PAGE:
Herald: A CHALLENGING COURSE INDEED
Herald News

A CHALLENGING COURSE INDEED

03 Jul 2018 06:02am IST

Report by
SHWETA KAMAT

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03 Jul 2018 06:02am IST

Report by
SHWETA KAMAT

Leave a comment

People struggle to commute on pothole-ridden roads; commuters fume; authorities raise their hands

The monsoons are here and the city roads have become pothole-ridden death traps. As it rains, in potholed Panjim, it’s all about bumpy rides and traffic jams. All thanks to the public works department (PWD), which has failed to own the responsibility of improving the condition of the deteriorating roads to ease the traffic. 

The pathetic condition of roads in the capital city has come to haunt residents and motorists in the area who rue how they are faced with a tough time commuting through this part of town. People have even took on social media to express their wrath with most critical points identified as St Inez, Tonca, DB Road, Caculo Island, Bhatlem, Mala and Market area. 

No doubt the road digging work post May 15 have stopped in the city following order from North Goa district magistrate under Section 144; but what about those half left works, which are also posing danger to human life. 

“The interior roads of the city are busy roads. Already these roads are very narrow and to add to that, the bad condition of the road has made our lives miserable. It is common phenomena that rainfall cause damage to the roads but that does not mean, authorities should not take up good quality work as per the required condition. You go on any part of the city and one witness only bumpy rides,” Manjunath Painginkar, resident of Tonca, said. 

“I think the police or judiciary should take cognizance of the matter and register offence against PWD for endangering human life. Some accountability has to be fixed,” Painginkar, a regular commuter, said as he fumed. 

Roshan Singh Sudh, a 75-year old retired Army officer said “there has to be a kind of discipline within the authorities, who wait for the monsoon to approach to take up repair or patch work. But with heavy rains that patch of tar disappears and what you see is a pothole. I don’t understand, why is that no one is held accountable for putting public life in danger? Crores of public money is spent on roads, still look at the condition of roads we get”.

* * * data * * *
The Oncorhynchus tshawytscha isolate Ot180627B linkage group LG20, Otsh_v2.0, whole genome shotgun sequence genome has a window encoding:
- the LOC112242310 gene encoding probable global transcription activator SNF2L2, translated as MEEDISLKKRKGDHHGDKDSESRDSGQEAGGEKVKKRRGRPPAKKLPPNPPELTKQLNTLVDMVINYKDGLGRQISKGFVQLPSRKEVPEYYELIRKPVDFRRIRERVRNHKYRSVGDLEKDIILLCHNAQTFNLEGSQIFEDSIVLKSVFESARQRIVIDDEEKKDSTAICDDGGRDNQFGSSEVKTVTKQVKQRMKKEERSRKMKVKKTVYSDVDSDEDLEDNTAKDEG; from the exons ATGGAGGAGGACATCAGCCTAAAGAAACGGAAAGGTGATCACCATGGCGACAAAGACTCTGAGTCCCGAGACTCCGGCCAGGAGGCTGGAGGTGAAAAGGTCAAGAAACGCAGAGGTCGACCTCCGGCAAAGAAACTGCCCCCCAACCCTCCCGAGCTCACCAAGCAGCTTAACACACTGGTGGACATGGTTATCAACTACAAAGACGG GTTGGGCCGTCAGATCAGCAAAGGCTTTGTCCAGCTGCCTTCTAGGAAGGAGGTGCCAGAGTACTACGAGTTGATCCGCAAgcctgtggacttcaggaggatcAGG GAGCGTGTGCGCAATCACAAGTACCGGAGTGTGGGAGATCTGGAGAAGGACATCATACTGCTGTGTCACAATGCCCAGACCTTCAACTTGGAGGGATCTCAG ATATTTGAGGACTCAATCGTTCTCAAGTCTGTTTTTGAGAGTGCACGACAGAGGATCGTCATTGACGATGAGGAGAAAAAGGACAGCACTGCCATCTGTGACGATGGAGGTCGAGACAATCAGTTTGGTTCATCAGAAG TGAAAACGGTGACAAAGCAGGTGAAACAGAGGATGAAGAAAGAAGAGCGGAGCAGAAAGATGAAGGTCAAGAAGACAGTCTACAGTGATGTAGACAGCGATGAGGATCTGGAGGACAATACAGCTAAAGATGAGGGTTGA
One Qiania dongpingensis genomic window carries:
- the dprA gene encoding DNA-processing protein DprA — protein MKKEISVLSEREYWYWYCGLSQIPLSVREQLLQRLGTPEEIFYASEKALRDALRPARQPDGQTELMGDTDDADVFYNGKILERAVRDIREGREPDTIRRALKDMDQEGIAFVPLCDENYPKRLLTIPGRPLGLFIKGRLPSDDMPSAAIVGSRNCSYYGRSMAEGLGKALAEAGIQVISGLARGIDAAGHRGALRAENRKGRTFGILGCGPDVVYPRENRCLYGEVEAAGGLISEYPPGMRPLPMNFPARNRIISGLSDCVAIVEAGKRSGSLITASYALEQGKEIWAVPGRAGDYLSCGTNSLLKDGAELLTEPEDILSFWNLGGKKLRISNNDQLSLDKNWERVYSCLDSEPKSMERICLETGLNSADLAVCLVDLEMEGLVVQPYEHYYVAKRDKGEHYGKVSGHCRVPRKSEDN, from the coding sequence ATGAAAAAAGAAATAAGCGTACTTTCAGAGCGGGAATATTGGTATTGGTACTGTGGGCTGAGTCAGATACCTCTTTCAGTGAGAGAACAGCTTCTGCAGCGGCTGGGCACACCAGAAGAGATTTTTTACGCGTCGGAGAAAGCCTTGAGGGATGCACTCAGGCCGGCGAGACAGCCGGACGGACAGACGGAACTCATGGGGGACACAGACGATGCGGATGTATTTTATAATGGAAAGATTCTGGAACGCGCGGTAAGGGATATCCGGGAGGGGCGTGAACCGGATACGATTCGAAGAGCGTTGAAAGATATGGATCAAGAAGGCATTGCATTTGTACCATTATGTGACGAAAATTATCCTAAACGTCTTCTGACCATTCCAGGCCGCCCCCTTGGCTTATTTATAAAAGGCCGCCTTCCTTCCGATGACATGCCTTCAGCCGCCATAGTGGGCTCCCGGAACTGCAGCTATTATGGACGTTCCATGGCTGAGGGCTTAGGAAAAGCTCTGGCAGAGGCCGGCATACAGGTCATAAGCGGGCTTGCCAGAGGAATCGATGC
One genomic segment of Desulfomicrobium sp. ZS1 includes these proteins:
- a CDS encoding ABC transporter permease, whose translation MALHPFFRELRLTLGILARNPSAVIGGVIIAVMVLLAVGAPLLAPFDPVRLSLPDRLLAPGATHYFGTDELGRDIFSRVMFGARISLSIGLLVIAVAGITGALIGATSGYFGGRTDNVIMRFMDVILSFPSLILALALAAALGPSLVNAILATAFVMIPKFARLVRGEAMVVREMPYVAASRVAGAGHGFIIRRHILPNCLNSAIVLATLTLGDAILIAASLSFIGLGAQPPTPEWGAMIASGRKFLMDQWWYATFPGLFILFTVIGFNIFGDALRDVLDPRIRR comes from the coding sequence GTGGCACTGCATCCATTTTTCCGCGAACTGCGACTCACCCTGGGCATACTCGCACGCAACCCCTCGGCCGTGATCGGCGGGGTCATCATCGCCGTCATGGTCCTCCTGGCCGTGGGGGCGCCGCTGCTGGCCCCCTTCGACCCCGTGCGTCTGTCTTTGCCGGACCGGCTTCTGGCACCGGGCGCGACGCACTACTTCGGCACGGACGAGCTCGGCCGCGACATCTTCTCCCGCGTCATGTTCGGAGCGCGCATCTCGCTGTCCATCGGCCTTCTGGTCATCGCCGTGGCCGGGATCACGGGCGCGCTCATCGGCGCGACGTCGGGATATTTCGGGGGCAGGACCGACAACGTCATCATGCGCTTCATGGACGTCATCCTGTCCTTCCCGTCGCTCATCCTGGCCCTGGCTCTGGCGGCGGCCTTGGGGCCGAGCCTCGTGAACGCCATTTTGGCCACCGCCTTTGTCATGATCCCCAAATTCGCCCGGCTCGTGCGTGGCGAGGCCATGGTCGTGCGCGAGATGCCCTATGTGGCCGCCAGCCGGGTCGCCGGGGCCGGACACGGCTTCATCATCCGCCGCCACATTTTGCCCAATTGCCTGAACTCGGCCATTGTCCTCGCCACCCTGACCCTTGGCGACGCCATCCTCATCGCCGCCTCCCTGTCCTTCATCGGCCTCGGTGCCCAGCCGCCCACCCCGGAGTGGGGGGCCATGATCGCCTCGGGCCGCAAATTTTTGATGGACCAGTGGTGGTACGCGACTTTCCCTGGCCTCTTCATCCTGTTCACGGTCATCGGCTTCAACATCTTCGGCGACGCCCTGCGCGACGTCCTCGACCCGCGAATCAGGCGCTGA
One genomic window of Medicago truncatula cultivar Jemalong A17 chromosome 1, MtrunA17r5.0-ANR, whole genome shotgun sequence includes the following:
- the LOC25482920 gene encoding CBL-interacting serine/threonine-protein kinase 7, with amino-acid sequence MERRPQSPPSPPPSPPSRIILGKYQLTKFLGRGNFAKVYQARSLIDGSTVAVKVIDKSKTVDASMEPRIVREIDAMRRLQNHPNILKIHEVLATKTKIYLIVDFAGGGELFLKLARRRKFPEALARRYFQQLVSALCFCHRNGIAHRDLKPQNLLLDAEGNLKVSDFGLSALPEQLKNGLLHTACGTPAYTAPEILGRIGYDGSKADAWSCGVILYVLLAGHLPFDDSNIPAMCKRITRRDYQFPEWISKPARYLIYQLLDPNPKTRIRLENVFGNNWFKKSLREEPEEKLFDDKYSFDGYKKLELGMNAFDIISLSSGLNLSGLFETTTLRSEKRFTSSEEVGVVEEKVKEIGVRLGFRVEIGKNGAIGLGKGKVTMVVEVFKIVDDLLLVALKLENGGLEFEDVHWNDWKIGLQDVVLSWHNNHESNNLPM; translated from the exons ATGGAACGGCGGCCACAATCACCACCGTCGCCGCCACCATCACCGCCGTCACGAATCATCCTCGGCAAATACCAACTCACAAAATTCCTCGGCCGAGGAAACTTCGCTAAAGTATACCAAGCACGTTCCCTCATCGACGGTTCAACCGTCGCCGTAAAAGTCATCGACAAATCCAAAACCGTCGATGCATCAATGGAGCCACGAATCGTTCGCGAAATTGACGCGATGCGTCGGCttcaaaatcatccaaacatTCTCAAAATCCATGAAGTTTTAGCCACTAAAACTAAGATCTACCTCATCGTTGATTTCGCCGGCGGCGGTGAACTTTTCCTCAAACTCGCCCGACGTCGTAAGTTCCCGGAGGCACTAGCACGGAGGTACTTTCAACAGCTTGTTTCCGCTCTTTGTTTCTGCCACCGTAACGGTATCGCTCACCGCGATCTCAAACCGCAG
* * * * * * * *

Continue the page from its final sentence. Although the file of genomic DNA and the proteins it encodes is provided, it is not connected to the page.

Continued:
It is sorry state of affairs that most roads across the city are nothing to be proud about. So inferior is the quality of construction that often once it rains it’s hard to tell the difference between the road and a drain. 

Monsoons and the accompanying water-logging is an annual feature. Rather than preparing in advance by clearing drainage lines and repairing roads wherever required, authorities spring into action once the rains have wreaked havoc. It is this attitude what makes the neglect towards protecting the lives of citizens an unpardonable lapse.

Regular motorists fear  the situation might turn worse in case the city receives incessant rainfall. “Most of the time, motorists need to apply sudden brakes because roads here are either damaged or ridden with potholes. The condition of the road has also taken tall on our vehicle. The condition of the motorcycle has become worst,” Suyash Shirodkar, a office-goer from St Inez said. 

“We pay the road tax hence it becomes the duty of the government to provide quality roads to the public. Where is the money going? PWD Minister says Goa receives more than 100 inches of rains and that is the cause of the problem. Is it not very pathetic on part of Minister to blame rains for poor roads? Why is that government not improving on quality of roads?” questions Edwina Colaco, a college student, who travel all the way from Saligao. 

This must change, and change now. The suggestion in the Motor Vehicle (Amendment) Bill 2016 that contractors and civic agencies must be held accountable for bad roads and potholes is encouraging and needs to be implemented to the fullest. 

When contacted, PWD Principal Chief Engineer Uttam Parsekar, in a vague reply, said that department looks after maintenance of the roads, which are more than one year old. “Wherever we find potholes, we do repair by covering it with tar,” he said as he failed to justify as why the department fails to act prior monsoon and ensure smooth roads. 

The repair work, too, is an eye wash as it is basically a mixture of some concrete and the rubble thrown into the potholes and that's the end of it. It remains to be seen whether the bumpy potholed ride in Panjim can become a smooth one in reality ever.

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